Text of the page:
I have been an avid supporter of OpenWine, ever since Seth Shezi and I went to pop in to see the wine tasting service and wine shop, which opened on Wale Street in August last year. I enjoyed their weekly wine estate introductions and tastings, which were held for a couple of months. On Tuesday Llewellyn Lambert and I attended a new format wine educational and tasting at OpenWine.
Italian OpenWine owners Marta Gobbo and Raphael Paterniti arrived in Cape Town as tourists, and loved the city so much that they decided to open a centralized wine tasting centre on Wale Street, bringing wines from the many wine regions in the Cape to one central venue in Cape Town! Uniquely they decided to select some wines of the week, and paired each of these wines with an Italian dish, written up weekly on a chalkboard.
For a number number of months we met representatives of various wineries which stocked their wines at OpenWine, and we tasted their wines. The sessions brought the information into the city, and the one hour introduction to the wine estates and wines was informative, and I documented these on my Blog. Looking for a new format, Marta and Raphael, with Tom Prior who handles Sales and Marketing for Marianne Wines, devised a new format, focused on the blind tasting of wines. Two months ago I was invited to a trial run of a tasting of Chenin Blancs, led by Tom.
We were seated at one long table, about 15 of us. I only recognized the Oneiric Tasting Room Manager Khail van Niekerk, and regular fellow attendees of our wine estate sessions Heike La and Charles Assaf. Six glasses had been set up, which we had to number from one to six, and we were given a score sheet to record our evaluation of each wine, giving it a Bronze (71 – 80), Silver (81 – 90), or Gold (91 plus) score. Tom told us that the category was Sauvignon Blanc. We were challenged to also identify the origin of the wine, and record whether it was cool climate or not. Wines were poured from bottles wrapped in paper. Tom introduced the category, saying that Springfield was the benchmark for Sauvignon Blancs, typically giving a spectrum of green to tropical notes.
On completion of the tasting and evaluation, Tom spoke to each wine, obtaining a feel for our scores, and asked the Gold scorers to justify their scores. The scores were not unanimous, and quite divergent for some of the wines. The tasting concluded with a seventh wine being poured, for us to taste and to score. I have listed the seven wines below, with some of the comments made about each of the Sauvignon Blancs we tasted:
# Oneiric Sauvignon Blanc 2013: creamy, acidity, cool climate, asparagus, screwcap, perhaps too acidic. Picked very ripe. From Elgin. Older Sauvignon Blanc.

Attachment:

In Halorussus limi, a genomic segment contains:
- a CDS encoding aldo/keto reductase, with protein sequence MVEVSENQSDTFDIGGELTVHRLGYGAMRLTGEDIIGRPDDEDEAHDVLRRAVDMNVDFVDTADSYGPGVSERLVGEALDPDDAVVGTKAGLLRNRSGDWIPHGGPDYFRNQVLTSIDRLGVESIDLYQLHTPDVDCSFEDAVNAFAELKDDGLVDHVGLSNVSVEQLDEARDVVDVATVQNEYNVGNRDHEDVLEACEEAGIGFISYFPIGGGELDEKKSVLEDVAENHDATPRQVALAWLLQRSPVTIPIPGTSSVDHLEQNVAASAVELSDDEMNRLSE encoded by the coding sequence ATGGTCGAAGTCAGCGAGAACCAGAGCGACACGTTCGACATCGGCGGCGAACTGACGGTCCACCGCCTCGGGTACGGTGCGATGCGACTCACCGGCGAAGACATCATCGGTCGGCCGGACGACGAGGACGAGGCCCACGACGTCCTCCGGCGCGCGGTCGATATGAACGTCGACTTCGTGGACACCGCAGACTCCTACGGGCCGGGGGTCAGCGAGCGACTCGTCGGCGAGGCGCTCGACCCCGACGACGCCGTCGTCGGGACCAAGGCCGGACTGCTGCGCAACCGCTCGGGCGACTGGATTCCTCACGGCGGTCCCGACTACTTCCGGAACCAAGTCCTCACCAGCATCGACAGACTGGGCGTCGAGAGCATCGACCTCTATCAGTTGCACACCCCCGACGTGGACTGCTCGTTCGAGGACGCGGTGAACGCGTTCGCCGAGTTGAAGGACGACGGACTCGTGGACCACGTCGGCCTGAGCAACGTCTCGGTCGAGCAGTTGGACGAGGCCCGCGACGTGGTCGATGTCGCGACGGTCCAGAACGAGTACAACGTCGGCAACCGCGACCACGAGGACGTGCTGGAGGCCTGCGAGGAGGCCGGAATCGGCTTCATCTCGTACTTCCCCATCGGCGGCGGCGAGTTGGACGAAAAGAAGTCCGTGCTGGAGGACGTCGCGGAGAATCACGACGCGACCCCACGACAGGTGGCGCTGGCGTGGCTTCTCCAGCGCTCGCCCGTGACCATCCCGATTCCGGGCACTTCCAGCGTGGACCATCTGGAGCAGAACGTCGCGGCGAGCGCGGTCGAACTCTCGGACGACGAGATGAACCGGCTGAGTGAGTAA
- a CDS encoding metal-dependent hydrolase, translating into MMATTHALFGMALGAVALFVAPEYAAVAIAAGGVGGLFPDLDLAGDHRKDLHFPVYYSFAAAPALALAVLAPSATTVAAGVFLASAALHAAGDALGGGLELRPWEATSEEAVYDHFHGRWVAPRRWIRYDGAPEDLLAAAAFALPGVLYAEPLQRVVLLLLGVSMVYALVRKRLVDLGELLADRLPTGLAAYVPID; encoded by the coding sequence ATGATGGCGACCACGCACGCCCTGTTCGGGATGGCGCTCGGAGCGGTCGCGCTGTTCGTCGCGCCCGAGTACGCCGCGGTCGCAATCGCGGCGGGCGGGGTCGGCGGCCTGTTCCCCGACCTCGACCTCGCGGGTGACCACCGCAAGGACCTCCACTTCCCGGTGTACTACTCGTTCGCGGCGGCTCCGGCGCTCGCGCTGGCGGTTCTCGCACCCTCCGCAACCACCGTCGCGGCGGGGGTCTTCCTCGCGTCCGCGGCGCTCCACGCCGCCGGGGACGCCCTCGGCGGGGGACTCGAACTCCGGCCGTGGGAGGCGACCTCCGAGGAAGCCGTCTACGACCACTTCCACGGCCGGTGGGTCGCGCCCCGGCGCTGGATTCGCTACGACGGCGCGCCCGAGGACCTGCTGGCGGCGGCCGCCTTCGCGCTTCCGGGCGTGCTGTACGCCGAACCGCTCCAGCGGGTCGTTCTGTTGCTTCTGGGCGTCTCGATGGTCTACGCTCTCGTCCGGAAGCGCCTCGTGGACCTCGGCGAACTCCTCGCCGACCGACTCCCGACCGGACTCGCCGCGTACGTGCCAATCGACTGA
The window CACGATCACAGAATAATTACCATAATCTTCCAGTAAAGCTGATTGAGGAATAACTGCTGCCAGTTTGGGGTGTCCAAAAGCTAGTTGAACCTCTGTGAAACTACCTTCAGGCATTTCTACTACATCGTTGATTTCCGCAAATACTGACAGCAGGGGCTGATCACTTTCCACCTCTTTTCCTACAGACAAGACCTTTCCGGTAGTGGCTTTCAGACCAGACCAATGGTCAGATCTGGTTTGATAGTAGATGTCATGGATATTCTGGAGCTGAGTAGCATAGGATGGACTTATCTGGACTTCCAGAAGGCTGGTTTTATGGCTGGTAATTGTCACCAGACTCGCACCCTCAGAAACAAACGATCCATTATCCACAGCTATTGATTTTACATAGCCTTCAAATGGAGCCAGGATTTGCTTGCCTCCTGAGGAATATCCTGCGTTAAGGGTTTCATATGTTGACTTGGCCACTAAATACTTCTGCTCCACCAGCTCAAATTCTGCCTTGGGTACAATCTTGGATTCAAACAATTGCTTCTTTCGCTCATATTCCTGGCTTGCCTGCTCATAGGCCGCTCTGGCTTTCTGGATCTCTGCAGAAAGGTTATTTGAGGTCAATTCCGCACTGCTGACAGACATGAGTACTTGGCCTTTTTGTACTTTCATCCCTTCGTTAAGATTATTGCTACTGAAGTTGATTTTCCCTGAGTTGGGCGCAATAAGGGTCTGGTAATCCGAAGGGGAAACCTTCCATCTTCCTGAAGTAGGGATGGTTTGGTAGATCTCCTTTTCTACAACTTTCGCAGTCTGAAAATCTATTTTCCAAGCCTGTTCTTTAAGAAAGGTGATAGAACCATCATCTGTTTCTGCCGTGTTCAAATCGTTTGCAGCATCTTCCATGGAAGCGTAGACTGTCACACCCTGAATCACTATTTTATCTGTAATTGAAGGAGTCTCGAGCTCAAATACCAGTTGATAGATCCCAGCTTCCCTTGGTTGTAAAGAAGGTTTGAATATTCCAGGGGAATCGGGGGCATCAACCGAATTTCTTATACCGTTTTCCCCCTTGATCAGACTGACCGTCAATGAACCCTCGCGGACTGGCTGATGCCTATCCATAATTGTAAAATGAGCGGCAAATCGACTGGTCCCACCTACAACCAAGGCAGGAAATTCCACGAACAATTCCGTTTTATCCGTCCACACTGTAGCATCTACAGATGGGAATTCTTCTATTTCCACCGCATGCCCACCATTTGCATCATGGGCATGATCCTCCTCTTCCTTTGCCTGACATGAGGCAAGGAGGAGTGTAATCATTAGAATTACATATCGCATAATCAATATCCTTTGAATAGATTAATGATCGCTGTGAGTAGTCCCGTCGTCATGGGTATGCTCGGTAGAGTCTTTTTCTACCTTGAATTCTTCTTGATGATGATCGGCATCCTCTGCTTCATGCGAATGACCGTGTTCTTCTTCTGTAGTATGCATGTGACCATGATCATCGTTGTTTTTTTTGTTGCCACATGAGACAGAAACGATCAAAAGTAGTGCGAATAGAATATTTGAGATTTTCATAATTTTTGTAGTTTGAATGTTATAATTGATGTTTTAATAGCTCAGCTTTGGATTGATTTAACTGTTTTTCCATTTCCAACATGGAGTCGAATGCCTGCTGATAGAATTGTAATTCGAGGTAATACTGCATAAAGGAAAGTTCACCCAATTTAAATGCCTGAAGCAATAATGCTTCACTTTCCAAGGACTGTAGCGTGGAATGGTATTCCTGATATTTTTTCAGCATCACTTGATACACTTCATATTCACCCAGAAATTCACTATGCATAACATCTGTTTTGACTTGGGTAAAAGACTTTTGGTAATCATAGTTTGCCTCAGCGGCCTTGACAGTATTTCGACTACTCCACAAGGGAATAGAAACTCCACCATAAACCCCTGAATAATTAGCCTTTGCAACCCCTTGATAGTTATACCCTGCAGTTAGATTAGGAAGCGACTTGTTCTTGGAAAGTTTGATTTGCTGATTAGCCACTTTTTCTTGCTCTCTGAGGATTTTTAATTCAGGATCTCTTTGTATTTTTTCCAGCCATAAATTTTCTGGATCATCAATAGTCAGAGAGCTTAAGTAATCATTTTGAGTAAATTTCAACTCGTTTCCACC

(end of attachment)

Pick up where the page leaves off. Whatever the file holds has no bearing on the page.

# Balela Sauvignon Blanc 2016: First vines were planted in 2010, and the first wine produced in 2011. Gooseberry, vanilla, and flintiness on the nose. Fermentation in Steel tanks. Maturation in 3rd fill barrels, some batonage. Alcohol level of 12,5%. R 140 at OpenWine.
# Marianne Wines Sauvignon Blanc 2016: From Stellenbosch. Spicy, wooded, French owned estate, all grapes from the estate, some Semillon added. Spent nine months in new oak (50%), and the balance in 3rd fill barrels. R253 at OpenWine.
#. The Berrio Weather Girl Sauvignon Blanc 2015: This wine was described as full bodied, flavorful, grassy, green, asparagus, cut grass, and as a classic Cape Sauvignon Blanc. It comes from Elim, and is a blend of 50% Semillon and 50% Sauvignon Blanc. It was also described as having gooseberry, passion fruit, green pepper, and lemon grass. Its vines are 14 years old. Elim has the most southernly Atlantic Ocean Vineyards.
# Silvermist Sauvignon Blanc 2015: This is an organic-certified wine from Constantia
# Noble Hill Sauvignon Blanc 2016: The wine was described as having a shy aroma, being sweet, balanced, thin, not having substance. The acidity was said to be ‘flabby‘. The wine was made from a 29 year old vine, with small berries.
# Pascal Jolivet Pouilly-Fume 2016: This wine was described as fresh, refined, ‘better than the rest’, a ‘thinking wine‘, not a local wine, having straw and oats, flintiness, minerality, with natural acidity, and gooseberry. Tom told us that it was from the right bank of the Loire. It costs R442 at OpenWine.
As part of the cost of the ‘Blind Date’, a plate of Italian pasta
was offered. The scores were averaged, and the Marianne Wines Sauvignon Blanc was rated best of the seven wines we tasted.
We saw Mulberry & Prince chefs Cornel Mostert and Cynthia Rivera in ‘civvies’, in one of the front rooms, preparing a new Winter Menu for their restaurant.
I provided feedback to Marta and Raphael about the tasting, which was the most disruptive I have ever experienced at OpenWine, the alcohol appearing to take effect very quickly!
Disclosure: I was invited to attend the tasting as a guest of OpenWine.
OpenWine Taste Pair Shop, 72 Wale Street, Cape Town. Tel (021) 422-0800. www.openwineza.co.za Instagram: @openwine_za
Chris von Ulmenstein, WhaleTales Blog: www.chrisvonulmenstein.com/blog Tel +27 082 55 11 323 Twitter:@Ulmenstein Facebook: Chris von Ulmenstein Instagram: @Chris_Ulmenstein